Mascom wanted the court to determine if in issuing regulatory directive No1 of 2017 on the 24th March 2017, determining the charges that the mobile network operators have to charge each other for network interconnections, BOCRA had acted in accordance with its statutory obligations to take regulatory decisions in the open, transparent, accountable, proportionate and objective manner in terms of the Communications Regulatory Authority Act.
The mobile operator was also skeptical as to whether BOCRA acted duly in terms of its common law duty, arising under public administrative law, to act fairly and in accordance with the legitimate expectations it had created with the operators that it would, regarding the charges in case, complete the consultation process in which it was engaged with the operators. In essence Mascom Wireless is of the view that the directive that was issued by BOCRA is illegal, irrational, improper and wanted it reviewed and set aside.
But Judge Leburu noted that it is in the public interest that a consultation process must at some point come to an end so that certainty and predictability can prevail. He said the directive was issued for public good, particularly the reduction of MTRs rates as well as Off-net and On-net tariffs. “The decision by BOCRA, within the context of its decision making powers in my view, demonstrates that a reasonable and rational choice and decision was made by BOCRA.”
This century is always looking at improving new super high speed technology to make life easier. On the other hand, beckoning as an emerging fierce reversal force to equally match or dominate this life enhancing super new tech, comes swift human adversaries which seem to have come to make living on earth even more difficult.
The recent discovery of a pandemic, Covid-19, which moves at a pace of unimaginable and unpredictable proportions; locking people inside homes and barring human interactions with its dreaded death threat, is currently being felt.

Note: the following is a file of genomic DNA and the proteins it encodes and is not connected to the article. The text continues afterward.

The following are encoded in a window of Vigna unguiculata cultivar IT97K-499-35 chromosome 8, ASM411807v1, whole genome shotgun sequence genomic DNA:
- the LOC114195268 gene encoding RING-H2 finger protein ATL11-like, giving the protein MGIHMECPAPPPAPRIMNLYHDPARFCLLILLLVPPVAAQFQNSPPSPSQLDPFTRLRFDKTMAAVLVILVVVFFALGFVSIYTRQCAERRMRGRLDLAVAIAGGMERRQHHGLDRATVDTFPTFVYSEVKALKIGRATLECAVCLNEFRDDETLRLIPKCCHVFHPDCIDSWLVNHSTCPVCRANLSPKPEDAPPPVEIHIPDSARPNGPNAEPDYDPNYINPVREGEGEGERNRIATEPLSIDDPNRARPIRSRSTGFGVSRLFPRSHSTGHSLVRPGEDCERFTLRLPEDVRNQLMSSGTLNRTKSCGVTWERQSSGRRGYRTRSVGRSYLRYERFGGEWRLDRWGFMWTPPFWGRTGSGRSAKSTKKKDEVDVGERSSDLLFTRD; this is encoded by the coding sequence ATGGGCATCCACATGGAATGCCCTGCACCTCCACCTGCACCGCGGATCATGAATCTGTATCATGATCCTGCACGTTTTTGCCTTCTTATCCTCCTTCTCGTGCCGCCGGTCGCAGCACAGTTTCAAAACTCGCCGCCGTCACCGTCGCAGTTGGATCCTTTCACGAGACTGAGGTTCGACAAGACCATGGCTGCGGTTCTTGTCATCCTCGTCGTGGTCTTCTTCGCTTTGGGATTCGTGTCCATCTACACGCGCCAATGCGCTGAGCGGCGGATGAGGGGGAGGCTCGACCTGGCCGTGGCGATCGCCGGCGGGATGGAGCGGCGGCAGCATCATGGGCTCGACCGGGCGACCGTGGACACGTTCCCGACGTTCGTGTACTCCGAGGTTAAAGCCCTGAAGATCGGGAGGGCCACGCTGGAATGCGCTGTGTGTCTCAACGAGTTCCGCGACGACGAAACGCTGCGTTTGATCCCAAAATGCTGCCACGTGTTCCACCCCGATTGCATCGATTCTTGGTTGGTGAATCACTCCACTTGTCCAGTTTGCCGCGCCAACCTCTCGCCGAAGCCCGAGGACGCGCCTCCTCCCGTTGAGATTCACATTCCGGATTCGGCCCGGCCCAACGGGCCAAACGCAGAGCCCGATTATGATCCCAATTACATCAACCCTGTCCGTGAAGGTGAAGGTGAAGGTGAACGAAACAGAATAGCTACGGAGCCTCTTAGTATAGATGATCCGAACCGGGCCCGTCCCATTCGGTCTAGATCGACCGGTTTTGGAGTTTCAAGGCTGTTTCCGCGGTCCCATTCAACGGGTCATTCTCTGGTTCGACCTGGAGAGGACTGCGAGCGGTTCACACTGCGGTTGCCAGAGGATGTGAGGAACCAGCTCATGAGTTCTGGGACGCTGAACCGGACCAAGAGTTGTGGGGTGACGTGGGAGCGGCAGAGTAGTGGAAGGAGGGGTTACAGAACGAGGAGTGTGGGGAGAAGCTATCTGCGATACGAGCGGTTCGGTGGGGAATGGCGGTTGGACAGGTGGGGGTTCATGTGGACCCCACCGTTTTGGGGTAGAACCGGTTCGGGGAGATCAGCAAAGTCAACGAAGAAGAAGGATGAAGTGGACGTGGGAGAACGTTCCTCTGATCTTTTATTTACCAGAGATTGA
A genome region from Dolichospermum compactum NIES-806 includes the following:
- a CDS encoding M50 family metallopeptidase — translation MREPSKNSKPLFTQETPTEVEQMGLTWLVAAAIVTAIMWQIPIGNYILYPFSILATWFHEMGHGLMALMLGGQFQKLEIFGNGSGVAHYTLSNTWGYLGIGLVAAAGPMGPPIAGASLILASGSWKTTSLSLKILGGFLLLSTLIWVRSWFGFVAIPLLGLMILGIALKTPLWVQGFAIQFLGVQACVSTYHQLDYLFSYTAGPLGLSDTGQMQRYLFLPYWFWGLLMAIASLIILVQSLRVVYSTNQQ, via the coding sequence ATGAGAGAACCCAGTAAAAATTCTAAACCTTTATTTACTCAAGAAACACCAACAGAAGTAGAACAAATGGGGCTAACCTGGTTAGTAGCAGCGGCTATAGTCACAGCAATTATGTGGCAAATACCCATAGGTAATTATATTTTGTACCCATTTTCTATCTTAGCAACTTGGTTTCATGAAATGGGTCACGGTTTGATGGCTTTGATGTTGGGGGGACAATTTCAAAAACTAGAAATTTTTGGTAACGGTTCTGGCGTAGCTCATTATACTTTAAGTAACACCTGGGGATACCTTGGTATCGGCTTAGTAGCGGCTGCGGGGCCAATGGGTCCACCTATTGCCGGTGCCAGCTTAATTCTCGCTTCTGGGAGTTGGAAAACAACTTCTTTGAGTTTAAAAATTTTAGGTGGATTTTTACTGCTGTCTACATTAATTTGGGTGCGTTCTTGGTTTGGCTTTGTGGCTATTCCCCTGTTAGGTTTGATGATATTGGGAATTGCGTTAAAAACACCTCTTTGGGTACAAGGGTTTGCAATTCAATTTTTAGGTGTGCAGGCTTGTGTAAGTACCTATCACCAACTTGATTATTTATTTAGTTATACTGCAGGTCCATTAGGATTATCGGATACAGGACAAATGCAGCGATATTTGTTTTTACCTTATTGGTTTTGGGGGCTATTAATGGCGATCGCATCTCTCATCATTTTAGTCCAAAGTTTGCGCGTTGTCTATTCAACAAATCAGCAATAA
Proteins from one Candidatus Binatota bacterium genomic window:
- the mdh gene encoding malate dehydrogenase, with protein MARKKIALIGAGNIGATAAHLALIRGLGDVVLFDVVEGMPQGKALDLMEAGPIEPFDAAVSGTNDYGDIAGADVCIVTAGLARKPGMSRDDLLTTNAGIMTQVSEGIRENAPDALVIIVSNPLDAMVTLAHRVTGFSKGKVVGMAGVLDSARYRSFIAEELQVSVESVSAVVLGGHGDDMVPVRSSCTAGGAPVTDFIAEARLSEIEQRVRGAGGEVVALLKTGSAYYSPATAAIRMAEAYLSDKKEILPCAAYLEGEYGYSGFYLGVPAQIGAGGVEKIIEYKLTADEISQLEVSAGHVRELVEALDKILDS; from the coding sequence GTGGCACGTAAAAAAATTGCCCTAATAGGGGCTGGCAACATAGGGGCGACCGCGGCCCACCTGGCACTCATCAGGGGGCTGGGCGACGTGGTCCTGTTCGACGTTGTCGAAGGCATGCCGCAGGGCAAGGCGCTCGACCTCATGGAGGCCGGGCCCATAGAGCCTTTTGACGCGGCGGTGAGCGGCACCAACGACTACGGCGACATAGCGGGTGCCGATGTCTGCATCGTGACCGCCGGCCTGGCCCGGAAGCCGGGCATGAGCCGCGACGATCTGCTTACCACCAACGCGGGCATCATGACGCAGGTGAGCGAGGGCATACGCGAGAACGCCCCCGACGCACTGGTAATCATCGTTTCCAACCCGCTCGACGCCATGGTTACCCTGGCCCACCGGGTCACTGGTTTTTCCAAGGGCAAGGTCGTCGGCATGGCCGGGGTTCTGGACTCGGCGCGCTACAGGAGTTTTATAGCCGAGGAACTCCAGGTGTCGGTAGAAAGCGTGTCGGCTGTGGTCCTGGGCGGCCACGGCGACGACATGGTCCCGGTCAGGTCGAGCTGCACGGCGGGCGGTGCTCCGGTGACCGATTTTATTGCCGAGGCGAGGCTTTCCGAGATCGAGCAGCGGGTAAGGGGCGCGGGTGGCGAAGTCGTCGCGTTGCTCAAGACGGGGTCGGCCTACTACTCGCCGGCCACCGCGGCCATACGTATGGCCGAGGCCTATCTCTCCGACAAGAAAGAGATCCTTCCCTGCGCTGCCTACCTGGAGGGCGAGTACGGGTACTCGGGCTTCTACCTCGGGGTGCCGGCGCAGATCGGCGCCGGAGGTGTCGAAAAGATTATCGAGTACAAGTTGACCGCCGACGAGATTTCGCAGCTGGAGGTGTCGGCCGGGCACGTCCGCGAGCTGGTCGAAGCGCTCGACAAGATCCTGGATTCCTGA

Member of Parliament for Kanye North, Thapelo Letsholo has cautioned Government against excessive borrowing and poorly managed debt levels.
He was speaking in Parliament on Tuesday delivering Parliament’s Finance Committee report after assessing a motion that sought to raise Government Bond program ceiling to P30 billion, a big jump from the initial P15 Billion.
Government Investment Account (GIA) which forms part of the Pula fund has been significantly drawn down to finance Botswana’s budget deficits since 2008/09 Global financial crises.
The 2009 global economic recession triggered the collapse of financial markets in the United States, sending waves of shock across world economies, eroding business sentiment, and causing financiers of trade to excise heightened caution and hold onto their cash.
The ripple effects of this economic catastrophe were mostly felt by low to middle income resource based economies, amplifying their vulnerability to external shocks. The diamond industry which forms the gist of Botswana’s economic make up collapsed to zero trade levels across the entire value chain.
The Upstream, where Botswana gathers much of its diamond revenue was adversely impacted by muted demand in the Midstream. The situation was exacerbated by zero appetite of polished goods by jewelry manufacturers and retail outlets due to lowered tail end consumer demand.
This resulted in sharp decline of Government revenue, ballooned budget deficits and suspension of some developmental projects. To finance the deficit and some prioritized national development projects, government had to dip into cash balances, foreign reserves and borrow both externally and locally.